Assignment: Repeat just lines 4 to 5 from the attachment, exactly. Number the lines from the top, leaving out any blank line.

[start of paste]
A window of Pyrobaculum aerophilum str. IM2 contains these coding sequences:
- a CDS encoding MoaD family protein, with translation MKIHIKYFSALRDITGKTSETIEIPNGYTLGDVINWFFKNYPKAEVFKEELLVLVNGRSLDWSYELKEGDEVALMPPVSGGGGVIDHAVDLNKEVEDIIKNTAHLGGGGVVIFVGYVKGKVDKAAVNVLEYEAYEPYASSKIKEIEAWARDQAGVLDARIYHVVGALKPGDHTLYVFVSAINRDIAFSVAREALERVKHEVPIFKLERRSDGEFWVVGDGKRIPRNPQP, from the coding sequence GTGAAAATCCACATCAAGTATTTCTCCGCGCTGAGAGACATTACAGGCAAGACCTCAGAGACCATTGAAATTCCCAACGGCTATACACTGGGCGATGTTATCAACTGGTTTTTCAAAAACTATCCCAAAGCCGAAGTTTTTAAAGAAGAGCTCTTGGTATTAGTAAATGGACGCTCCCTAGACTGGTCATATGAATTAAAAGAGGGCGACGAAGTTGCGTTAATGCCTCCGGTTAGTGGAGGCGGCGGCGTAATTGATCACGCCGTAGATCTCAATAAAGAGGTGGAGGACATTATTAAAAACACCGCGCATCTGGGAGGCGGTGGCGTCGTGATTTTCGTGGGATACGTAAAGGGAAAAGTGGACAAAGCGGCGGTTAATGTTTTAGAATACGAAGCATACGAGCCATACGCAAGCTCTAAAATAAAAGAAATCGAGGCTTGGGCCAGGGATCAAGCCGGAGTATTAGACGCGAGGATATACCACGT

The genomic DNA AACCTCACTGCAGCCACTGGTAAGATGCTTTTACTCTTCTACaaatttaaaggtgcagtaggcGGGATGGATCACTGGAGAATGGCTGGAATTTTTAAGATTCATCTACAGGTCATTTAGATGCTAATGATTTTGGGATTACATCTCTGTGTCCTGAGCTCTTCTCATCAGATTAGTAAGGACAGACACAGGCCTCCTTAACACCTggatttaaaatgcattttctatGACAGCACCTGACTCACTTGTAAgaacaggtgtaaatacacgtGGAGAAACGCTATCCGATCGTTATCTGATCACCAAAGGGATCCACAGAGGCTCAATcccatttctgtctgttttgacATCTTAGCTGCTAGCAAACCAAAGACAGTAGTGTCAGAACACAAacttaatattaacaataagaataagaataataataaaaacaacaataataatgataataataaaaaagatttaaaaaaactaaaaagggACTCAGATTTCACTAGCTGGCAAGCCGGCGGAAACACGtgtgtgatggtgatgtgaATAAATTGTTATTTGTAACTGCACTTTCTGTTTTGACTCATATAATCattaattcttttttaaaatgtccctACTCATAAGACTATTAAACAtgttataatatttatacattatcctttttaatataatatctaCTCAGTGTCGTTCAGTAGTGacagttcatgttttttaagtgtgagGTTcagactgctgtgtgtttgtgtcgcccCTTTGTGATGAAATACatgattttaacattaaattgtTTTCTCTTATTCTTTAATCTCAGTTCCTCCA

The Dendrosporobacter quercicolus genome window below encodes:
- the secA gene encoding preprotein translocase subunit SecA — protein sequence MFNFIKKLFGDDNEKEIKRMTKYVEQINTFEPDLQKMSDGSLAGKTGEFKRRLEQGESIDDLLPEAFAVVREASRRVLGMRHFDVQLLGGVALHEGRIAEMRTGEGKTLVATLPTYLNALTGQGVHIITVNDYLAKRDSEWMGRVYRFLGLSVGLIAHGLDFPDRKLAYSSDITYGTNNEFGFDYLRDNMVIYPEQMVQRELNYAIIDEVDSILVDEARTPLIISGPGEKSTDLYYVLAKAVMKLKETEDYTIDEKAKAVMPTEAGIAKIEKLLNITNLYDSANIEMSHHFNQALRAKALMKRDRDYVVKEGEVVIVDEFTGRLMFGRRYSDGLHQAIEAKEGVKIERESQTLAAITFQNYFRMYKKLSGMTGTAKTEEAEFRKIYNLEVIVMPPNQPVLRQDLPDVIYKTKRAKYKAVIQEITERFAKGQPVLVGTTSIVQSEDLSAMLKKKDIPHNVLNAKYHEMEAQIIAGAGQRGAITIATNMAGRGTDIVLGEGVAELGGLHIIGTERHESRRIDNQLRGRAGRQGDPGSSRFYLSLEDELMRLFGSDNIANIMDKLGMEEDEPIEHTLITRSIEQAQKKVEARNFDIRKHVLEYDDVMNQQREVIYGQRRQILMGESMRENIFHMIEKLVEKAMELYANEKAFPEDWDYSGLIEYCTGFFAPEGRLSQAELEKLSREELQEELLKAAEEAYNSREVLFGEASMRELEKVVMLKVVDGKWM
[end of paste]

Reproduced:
The Dendrosporobacter quercicolus genome window below encodes:
- the secA gene encoding preprotein translocase subunit SecA — protein sequence MFNFIKKLFGDDNEKEIKRMTKYVEQINTFEPDLQKMSDGSLAGKTGEFKRRLEQGESIDDLLPEAFAVVREASRRVLGMRHFDVQLLGGVALHEGRIAEMRTGEGKTLVATLPTYLNALTGQGVHIITVNDYLAKRDSEWMGRVYRFLGLSVGLIAHGLDFPDRKLAYSSDITYGTNNEFGFDYLRDNMVIYPEQMVQRELNYAIIDEVDSILVDEARTPLIISGPGEKSTDLYYVLAKAVMKLKETEDYTIDEKAKAVMPTEAGIAKIEKLLNITNLYDSANIEMSHHFNQALRAKALMKRDRDYVVKEGEVVIVDEFTGRLMFGRRYSDGLHQAIEAKEGVKIERESQTLAAITFQNYFRMYKKLSGMTGTAKTEEAEFRKIYNLEVIVMPPNQPVLRQDLPDVIYKTKRAKYKAVIQEITERFAKGQPVLVGTTSIVQSEDLSAMLKKKDIPHNVLNAKYHEMEAQIIAGAGQRGAITIATNMAGRGTDIVLGEGVAELGGLHIIGTERHESRRIDNQLRGRAGRQGDPGSSRFYLSLEDELMRLFGSDNIANIMDKLGMEEDEPIEHTLITRSIEQAQKKVEARNFDIRKHVLEYDDVMNQQREVIYGQRRQILMGESMRENIFHMIEKLVEKAMELYANEKAFPEDWDYSGLIEYCTGFFAPEGRLSQAELEKLSREELQEELLKAAEEAYNSREVLFGEASMRELEKVVMLKVVDGKWM